We all watched with immense pride the historic moment that Rami Malek accepted his award for Best Actor on the renowned Oscars stage. What stood out most for me was his candid acceptance speech, in which he explained his Egyptian heritage and subsequent struggle with his identity growing up. Born in the US to Egyptian parents, he grew up speaking Arabic at home, and until he was 18 years old, wouldn’t correct anyone around him who mispronounced his name. He tried to ‘fit in’ and did not feel proud of his Egyptian heritage until he became an adult and felt able to reconcile with it, and openly express it.

He has presented a beautiful story of internal struggle, reconciliation and finally, the triumph of talent, hard work and dedication that has led him to the achievement of a lifetime. His struggle with his identity in childhood is one that seems all too familiar for those of us with mixed or foreign heritage, since it is not easy to feel like the outsider, and want to fit in with your friends all the time. It is only after one passes through this stage, that one can truly feel at peace and ready to move on and take our place in the world.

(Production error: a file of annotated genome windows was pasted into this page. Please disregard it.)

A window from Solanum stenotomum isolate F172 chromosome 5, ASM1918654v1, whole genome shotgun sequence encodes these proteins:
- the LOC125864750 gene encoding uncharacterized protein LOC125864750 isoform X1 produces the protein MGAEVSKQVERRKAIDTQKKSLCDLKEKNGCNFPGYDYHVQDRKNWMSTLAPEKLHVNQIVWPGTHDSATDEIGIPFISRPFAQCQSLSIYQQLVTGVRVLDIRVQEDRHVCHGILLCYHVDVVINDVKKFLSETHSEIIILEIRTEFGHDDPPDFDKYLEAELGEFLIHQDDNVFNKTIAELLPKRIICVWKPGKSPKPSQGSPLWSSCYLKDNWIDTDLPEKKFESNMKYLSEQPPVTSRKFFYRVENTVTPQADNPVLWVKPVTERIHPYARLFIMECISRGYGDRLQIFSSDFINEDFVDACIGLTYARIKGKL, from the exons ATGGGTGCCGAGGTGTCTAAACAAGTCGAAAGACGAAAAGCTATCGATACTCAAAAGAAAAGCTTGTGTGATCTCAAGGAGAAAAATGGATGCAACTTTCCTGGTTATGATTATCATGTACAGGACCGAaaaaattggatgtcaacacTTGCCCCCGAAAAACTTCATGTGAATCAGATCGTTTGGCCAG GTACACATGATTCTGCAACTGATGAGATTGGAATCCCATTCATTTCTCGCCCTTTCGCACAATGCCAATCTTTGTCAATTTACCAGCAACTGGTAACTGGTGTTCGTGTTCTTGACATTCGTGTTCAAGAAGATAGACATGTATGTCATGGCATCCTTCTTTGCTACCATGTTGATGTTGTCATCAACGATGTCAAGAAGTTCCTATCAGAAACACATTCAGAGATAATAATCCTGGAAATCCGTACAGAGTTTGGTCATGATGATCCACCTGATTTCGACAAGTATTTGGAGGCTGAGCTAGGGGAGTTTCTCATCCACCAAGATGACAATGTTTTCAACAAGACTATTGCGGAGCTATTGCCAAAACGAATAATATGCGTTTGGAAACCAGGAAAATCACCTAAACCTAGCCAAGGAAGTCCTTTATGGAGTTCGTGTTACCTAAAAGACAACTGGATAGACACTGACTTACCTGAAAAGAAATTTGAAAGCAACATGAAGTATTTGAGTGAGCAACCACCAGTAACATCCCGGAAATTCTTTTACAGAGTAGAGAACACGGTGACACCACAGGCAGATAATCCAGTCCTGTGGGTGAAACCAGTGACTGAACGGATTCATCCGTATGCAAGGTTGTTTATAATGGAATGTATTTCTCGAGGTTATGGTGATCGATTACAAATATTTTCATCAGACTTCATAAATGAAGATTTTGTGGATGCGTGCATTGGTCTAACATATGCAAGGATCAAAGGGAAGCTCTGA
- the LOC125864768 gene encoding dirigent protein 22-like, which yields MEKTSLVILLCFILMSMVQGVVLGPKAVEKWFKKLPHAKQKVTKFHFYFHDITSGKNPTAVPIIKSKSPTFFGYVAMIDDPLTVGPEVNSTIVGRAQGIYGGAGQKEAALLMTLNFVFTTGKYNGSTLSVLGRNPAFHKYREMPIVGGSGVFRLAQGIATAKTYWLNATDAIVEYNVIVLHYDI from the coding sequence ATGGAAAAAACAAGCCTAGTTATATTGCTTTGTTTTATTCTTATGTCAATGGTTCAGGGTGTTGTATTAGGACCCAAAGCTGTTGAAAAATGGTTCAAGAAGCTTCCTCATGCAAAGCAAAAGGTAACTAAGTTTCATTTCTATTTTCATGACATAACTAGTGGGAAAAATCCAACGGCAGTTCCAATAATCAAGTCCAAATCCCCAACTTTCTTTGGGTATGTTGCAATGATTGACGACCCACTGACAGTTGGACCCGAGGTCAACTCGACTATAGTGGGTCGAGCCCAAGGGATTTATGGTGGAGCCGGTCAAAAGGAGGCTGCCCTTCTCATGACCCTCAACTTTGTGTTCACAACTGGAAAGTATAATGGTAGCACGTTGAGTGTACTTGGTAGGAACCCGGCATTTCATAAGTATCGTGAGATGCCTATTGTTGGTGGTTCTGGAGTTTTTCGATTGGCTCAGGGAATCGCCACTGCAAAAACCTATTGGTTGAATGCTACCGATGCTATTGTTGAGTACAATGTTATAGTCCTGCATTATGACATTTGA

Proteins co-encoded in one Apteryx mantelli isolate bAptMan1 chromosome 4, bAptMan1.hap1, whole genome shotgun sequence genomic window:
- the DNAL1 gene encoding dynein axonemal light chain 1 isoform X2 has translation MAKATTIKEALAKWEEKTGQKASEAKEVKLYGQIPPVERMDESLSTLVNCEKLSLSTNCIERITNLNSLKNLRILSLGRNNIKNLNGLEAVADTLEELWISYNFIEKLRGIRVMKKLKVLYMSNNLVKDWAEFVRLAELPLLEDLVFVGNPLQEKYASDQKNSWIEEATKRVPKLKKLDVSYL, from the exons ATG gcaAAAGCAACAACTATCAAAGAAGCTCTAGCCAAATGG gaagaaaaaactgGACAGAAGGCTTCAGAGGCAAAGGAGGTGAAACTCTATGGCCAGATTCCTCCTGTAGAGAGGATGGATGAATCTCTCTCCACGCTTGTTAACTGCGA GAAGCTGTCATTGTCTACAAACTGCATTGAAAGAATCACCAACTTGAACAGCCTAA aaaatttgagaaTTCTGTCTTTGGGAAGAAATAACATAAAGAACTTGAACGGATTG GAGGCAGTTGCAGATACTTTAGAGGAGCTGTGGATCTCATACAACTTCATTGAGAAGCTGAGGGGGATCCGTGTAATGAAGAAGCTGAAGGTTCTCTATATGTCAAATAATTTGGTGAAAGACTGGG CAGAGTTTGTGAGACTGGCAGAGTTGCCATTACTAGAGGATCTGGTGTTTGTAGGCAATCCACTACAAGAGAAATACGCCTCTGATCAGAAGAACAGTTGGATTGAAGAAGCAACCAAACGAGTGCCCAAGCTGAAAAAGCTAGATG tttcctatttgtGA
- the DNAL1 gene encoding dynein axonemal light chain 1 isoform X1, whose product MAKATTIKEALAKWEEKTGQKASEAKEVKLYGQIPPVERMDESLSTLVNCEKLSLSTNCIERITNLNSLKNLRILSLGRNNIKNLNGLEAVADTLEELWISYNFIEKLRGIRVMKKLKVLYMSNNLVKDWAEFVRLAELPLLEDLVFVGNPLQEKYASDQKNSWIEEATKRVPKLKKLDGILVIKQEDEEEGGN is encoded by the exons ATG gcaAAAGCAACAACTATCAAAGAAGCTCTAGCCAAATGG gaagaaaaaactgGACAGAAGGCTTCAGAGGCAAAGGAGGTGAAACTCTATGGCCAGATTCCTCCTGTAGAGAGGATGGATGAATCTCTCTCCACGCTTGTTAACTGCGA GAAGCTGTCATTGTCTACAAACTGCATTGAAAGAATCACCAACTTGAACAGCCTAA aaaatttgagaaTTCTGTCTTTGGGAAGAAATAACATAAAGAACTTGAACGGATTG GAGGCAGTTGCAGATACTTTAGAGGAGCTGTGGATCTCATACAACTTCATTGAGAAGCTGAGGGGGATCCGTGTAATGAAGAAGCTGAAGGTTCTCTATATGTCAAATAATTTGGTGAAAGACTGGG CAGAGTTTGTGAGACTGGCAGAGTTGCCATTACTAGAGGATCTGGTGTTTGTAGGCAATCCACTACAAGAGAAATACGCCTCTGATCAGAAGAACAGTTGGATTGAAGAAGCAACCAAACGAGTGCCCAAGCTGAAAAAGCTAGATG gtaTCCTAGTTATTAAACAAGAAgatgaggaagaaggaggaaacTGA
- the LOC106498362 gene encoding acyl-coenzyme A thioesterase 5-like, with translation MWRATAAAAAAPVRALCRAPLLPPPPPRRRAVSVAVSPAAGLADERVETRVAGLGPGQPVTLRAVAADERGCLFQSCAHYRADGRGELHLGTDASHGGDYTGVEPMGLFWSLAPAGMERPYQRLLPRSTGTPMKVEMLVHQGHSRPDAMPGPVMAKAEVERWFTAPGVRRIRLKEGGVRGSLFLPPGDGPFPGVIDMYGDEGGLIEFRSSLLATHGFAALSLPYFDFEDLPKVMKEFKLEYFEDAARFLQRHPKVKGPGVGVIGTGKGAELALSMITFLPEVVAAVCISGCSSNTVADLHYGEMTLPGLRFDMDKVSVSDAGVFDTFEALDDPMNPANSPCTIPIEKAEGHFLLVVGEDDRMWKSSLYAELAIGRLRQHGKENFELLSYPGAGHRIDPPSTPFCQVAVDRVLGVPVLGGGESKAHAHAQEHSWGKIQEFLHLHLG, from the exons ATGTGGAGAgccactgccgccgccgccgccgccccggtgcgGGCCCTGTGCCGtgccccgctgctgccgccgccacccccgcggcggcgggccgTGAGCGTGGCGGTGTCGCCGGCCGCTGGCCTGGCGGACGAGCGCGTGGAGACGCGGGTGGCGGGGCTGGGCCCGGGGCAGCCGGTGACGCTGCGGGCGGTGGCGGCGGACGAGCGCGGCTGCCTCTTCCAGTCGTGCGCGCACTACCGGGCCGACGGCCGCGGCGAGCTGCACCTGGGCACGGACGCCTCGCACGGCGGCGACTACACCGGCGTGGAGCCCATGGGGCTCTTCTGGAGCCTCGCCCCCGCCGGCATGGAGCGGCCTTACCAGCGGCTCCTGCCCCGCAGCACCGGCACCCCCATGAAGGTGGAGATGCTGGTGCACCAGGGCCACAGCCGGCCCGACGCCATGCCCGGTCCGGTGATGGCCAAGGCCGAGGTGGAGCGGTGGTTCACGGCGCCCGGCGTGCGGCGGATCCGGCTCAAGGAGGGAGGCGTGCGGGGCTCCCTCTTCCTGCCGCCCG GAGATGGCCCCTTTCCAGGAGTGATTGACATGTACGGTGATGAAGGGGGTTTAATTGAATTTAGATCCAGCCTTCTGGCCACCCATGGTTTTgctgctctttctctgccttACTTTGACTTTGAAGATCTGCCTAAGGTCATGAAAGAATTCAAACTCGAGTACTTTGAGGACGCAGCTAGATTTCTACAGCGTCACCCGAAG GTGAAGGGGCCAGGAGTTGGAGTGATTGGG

It was endearing to hear him speak to the press in Arabic (see video below), greeting them with ‘ahlan wa sahlan’ (hello and welcome) and ‘menawareen’, a typical Egyptian greeting meaning you are lighting up the space around us. Clearly he is proud of his heritage and his parents did a wonderful job of instilling a love for the Arabic language in him.

Perhaps if he as a child had met others like him, born in the US and speaking Arabic at home, he would have struggled less with his identity and learned earlier how to accept and reconcile the different aspects of his identity.

So it is with great pride that we at Kalamna join Arabic-speaking children on their journey of self-discovery, identity and reconciliation, aiming to help foster in them a love for the Arabic language and heritage, showing them the best it has to offer, side-by-side and in harmony with the other facets of their identity. With a focus on spoken Arabic, we show that Arabic is a living, breathing language that is relevant to all areas of life, with a rich cultural and social legacy, ready for them to tap into and explore.